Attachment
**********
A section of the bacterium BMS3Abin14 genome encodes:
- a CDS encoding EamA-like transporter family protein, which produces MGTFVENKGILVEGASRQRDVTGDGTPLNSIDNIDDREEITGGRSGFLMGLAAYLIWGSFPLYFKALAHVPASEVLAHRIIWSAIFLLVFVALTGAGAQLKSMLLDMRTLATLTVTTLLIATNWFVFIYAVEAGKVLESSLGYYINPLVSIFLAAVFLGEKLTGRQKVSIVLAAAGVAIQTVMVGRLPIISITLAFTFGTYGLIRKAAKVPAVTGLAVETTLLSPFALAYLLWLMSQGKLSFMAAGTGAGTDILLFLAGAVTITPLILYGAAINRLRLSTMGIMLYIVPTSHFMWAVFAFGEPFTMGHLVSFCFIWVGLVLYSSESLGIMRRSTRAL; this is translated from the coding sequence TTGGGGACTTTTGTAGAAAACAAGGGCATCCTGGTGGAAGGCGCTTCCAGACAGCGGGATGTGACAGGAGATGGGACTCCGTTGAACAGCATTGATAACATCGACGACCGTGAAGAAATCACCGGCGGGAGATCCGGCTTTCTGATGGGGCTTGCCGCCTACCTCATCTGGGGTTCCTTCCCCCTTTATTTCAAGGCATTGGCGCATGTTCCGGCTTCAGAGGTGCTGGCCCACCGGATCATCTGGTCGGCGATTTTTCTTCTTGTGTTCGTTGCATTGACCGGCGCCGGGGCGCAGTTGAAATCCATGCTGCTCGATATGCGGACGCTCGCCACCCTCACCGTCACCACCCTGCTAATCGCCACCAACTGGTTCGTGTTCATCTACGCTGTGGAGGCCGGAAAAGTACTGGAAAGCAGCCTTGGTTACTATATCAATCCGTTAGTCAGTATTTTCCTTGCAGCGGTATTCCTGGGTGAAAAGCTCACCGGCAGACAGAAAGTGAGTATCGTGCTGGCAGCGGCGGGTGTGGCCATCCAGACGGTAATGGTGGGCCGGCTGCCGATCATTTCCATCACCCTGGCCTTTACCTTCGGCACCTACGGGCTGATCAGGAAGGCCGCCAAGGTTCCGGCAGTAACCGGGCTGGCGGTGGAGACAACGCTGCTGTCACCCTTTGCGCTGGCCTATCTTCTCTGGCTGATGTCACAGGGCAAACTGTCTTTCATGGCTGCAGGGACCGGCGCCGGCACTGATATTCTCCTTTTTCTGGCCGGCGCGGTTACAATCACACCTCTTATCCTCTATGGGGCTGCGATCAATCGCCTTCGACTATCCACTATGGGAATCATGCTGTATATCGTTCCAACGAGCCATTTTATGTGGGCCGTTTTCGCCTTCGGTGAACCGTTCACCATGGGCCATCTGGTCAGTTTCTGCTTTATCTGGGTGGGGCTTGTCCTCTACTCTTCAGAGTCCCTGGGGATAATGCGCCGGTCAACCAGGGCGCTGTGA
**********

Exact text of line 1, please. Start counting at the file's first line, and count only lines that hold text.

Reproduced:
A section of the bacterium BMS3Abin14 genome encodes: